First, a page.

“Companies that are not in the medical device manufacturing business, but are in discrete part manufacturing, can come in and partner and lend that expertise to medical equipment manufacturers,” says Yadav.

Now is also the time, he adds, for businesses already involved in medical supply manufacturing to work with global agencies to get products out to Africa and Asia. Businesses in logistics, air cargo, and transport have a significant role to play, too, by proactively providing information on existing capacity.

But all that could be undermined by nationalistic restrictions imposed by governments. Until recently India had an export ban on a large number of active pharmaceutical ingredients, personal protective equipment, and certain medtech devices. Germany and South Korea have banned the export of surgical masks.

“We are seeing a very narrow form of nationalism in the healthcare and the medtech value chain, which we have never seen before,” says Yadav. He urges top business leaders to push back at the “single geography and national” mindset.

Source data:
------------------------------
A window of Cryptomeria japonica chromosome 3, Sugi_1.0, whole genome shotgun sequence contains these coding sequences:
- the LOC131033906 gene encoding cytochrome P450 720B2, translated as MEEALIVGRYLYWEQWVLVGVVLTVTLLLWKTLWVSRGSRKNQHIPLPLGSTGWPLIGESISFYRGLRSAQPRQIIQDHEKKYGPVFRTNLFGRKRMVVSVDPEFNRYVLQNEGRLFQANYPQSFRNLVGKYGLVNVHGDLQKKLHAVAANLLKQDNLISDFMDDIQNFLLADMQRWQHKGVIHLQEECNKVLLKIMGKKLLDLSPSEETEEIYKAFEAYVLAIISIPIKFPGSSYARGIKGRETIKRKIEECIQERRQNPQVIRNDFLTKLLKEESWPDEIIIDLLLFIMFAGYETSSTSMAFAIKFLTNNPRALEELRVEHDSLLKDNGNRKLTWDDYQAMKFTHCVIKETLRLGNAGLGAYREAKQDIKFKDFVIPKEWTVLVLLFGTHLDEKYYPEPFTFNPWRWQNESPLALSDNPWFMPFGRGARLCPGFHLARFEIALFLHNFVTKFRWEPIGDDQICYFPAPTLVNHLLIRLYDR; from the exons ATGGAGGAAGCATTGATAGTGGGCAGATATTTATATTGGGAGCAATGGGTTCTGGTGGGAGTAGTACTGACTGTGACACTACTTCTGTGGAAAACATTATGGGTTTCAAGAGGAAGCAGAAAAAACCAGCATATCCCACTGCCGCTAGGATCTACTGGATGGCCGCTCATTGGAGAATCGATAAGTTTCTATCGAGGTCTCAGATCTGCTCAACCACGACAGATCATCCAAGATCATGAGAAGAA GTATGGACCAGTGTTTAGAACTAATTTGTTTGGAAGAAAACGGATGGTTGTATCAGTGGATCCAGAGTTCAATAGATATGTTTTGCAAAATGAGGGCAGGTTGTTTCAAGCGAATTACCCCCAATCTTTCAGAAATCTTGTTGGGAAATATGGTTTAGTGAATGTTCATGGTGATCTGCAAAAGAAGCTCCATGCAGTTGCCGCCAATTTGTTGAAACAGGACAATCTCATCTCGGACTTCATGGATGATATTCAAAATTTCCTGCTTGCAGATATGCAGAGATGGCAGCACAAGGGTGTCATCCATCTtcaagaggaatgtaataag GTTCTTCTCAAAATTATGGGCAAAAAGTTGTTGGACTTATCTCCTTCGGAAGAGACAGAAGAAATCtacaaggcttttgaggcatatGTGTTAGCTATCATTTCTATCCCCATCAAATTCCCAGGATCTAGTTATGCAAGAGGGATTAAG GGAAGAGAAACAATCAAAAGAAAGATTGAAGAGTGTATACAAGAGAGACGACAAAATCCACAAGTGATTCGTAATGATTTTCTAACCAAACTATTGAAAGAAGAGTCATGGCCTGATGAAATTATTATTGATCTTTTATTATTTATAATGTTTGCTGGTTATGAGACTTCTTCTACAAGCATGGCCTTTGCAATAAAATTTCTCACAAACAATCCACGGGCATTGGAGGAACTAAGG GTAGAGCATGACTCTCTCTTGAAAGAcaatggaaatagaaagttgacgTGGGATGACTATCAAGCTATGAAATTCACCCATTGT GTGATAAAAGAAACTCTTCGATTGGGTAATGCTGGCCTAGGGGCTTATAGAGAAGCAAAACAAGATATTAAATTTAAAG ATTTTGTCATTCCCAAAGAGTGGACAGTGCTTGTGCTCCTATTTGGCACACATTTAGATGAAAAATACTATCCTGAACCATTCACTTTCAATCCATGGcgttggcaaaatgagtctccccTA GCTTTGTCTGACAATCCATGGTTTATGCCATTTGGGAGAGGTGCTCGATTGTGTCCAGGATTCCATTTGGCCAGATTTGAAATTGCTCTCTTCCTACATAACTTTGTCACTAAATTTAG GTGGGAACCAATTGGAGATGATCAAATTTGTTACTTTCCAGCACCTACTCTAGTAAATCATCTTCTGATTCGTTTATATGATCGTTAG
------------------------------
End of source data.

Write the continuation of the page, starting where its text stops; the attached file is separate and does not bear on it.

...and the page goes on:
“It will hurt both our current ability to contain Covid-19... and it will also curb our ability to do long-term innovation in the medtech business. Both of these things depend upon a global system.”

The urgency of global cooperation was underscored by an unprecedented joint letter by the heads of state of Germany, Singapore, Jordan, Ethiopia, and Ecuador. They urge international organizations—including the World Health Organization, vaccine alliances, philanthropies, and Big Pharma—to work together on four pressing objectives, one of which is “rapid production, procurement, and fair and equitable distribution of testing kits and critical medical equipment for all.”

The leaders conclude: “Before this virus, we are all equal and must work together to beat it.”

First published April 1, 2020, on the INSEAD Knowleadge blog.


About The Author

Lee Seok Hwai’s picture

Lee Seok Hwai

Lee Seok Hwai is a senior editor at INSEAD Knowledge.